Is high-fat, high-protein the next big trend in baby food?
- A new startup called Serenity Kids is launching baby food inspired by the paleo diet, a product the company's founders claim is the first of its kind, according to FoodNavigator. Founders Serenity Heegel and Joe Carr also claim the baby food contains the highest meat content of any pouched baby food product.
- Heegel and Carr made the product for parents who want to raise their children on a paleo diet after finding that most existing baby foods are very low in fat and few contain meat. Canned baby food used to contain more meat in the 1940s and 1950s, but fell out of favor because of high prices and perceived "ick" factors.
- Heegel’s research uncovered that the “original” baby food — breast milk — is about half fat, almost half carbs and a “little bit of protein,” reports FoodNavigator. But most products on the market today are made with high-sugar fruit bases and not much fat or protein.
Parents want the best for their children, and there’s arguably nothing more important than starting infants out young with a nutritious, healthy and balanced diet. The market potential for good-for-you baby foods could be huge, particularly as more health-conscious millennials move into the family formation years.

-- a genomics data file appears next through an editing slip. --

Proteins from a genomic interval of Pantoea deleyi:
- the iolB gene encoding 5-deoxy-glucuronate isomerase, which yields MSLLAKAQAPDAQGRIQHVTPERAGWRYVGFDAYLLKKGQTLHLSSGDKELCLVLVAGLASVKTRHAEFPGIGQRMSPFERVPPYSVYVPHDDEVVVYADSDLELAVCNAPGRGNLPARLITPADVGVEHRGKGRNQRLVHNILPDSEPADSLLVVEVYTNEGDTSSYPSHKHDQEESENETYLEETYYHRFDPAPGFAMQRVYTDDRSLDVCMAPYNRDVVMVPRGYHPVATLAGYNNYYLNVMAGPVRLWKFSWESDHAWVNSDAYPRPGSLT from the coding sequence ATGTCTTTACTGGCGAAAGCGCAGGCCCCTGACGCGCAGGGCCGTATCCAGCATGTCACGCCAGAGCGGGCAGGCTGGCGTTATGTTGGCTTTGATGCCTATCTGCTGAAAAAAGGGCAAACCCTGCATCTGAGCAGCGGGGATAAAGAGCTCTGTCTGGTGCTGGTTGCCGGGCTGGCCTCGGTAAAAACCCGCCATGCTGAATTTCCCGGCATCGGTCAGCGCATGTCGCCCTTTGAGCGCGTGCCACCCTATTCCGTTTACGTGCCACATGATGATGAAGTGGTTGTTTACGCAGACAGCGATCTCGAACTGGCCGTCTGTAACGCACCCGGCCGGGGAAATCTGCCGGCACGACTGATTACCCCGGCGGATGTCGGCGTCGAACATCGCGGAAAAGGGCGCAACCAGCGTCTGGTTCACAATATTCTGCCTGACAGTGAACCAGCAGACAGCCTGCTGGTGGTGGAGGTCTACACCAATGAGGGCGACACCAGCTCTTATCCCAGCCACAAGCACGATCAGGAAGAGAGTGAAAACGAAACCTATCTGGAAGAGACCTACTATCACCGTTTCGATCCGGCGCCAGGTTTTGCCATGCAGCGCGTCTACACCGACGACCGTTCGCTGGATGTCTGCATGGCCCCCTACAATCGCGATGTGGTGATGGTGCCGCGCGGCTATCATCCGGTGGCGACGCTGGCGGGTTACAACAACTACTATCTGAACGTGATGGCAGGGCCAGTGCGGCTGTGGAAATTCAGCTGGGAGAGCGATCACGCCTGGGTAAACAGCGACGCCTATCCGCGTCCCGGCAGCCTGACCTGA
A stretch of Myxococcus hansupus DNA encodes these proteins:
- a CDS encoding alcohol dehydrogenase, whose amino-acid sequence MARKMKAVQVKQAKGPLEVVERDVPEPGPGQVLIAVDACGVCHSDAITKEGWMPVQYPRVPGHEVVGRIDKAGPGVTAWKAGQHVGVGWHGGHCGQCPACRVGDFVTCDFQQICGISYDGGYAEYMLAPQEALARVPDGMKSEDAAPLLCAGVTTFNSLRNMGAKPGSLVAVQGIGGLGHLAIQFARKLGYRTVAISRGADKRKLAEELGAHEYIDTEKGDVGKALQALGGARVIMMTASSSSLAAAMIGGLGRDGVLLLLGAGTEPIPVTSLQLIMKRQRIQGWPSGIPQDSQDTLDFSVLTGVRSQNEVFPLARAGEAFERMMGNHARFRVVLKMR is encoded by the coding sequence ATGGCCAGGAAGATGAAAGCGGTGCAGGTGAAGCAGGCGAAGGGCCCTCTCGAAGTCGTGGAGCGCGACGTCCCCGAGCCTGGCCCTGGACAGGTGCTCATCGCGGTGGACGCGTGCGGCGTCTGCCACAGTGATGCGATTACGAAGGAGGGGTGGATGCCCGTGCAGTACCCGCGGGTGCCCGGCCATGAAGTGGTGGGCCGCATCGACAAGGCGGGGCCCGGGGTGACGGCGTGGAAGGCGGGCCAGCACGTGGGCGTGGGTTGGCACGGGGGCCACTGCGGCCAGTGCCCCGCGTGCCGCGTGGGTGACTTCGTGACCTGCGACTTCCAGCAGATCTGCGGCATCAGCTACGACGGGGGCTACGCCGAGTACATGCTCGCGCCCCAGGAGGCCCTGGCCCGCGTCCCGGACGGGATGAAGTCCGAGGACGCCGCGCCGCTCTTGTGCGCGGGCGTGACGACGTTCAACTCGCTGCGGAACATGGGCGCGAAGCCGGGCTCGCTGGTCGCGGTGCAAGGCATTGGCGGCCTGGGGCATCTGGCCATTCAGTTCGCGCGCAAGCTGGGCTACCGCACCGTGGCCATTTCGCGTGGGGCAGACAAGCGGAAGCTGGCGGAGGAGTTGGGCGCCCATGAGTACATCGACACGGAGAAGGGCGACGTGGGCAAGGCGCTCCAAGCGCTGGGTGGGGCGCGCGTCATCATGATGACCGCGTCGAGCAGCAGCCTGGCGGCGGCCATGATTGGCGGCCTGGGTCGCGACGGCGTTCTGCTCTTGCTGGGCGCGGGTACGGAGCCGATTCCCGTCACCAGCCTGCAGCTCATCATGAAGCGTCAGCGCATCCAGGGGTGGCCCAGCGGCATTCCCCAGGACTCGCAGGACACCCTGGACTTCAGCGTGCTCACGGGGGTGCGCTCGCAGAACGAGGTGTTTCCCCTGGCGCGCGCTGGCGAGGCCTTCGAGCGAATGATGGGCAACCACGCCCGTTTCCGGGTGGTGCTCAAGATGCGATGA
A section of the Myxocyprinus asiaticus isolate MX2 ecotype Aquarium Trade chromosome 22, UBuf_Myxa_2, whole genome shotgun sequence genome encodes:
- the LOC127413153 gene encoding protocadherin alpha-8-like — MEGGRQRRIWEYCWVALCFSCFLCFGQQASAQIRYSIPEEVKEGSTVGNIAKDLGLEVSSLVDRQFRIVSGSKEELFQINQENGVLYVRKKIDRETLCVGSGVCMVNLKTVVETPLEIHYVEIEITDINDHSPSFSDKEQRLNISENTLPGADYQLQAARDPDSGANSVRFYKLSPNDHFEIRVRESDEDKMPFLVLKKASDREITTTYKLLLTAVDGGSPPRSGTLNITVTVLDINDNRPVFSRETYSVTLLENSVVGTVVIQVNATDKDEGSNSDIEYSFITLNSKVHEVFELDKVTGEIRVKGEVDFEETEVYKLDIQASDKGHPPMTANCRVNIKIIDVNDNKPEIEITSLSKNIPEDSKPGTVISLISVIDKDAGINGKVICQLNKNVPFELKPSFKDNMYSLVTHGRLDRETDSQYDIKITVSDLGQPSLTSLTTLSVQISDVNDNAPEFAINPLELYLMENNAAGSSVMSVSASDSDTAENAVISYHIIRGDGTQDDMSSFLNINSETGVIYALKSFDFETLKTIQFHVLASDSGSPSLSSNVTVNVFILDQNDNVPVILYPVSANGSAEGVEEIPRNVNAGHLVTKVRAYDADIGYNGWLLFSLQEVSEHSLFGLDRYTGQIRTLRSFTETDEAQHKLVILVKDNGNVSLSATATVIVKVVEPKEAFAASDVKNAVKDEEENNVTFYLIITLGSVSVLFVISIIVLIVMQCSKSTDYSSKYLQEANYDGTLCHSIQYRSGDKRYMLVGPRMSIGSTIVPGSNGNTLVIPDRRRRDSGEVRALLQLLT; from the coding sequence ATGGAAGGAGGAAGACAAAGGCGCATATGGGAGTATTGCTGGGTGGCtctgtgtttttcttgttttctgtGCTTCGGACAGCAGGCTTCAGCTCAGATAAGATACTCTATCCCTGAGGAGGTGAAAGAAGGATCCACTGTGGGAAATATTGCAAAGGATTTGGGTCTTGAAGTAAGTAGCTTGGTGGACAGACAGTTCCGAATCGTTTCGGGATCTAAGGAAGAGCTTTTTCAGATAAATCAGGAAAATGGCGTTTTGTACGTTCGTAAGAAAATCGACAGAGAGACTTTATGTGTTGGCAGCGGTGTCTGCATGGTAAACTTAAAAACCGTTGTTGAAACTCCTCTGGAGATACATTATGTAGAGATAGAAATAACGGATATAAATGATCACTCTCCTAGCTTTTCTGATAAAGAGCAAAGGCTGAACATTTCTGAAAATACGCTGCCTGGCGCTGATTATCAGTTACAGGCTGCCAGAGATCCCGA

So, Serenity Kids may be onto something. The upstart’s new baby food products are all low in sugar and reportedly mimic the macro-nutrient balance of breast milk, according to FoodNavigator. The high fat and meat content may alarm some consumers, who over the years have eschewed animal fats in favor of low-fat and plant-based diets. But adult consumers' perception of whole and healthy fats are beginning to evolve, a purchasing behavior which will likely be reflected in the infant food space as well.
Serenity Kids’ products are made with “good fats" from grass-fed and pastured animals raised on small American family farms, according to the company’s website. Company information also indicates the products are “better for your baby because they have a much higher Omega-3s and CLAs (conjugated linoleic acid) than grain-fed meats.”
The question becomes: Will a high-fat, high-protein baby product line thrive or fade away as another fad? If the new consumer love for “healthy fats” is any indication, Serenity Kids should find success. The low-fat diet message prevalent in the 1980s has given way to a near consumer obsession for fats and oils as important components of a healthy diet.
U.S. consumption of olive oil — in many ways the forerunner of the surge in healthy oils — has risen by 250% since 1990, and marks a major change in dietary habits, according to a report from Italian farmers’ group Coldiretti. Demand for healthier foods made with specialty fats and oils — not just from olives, but avocado, sesame, flax, nuts, hemp, grapeseed and coconut as well — is on the rise. So too may be the demand for healthier-made baby foods.
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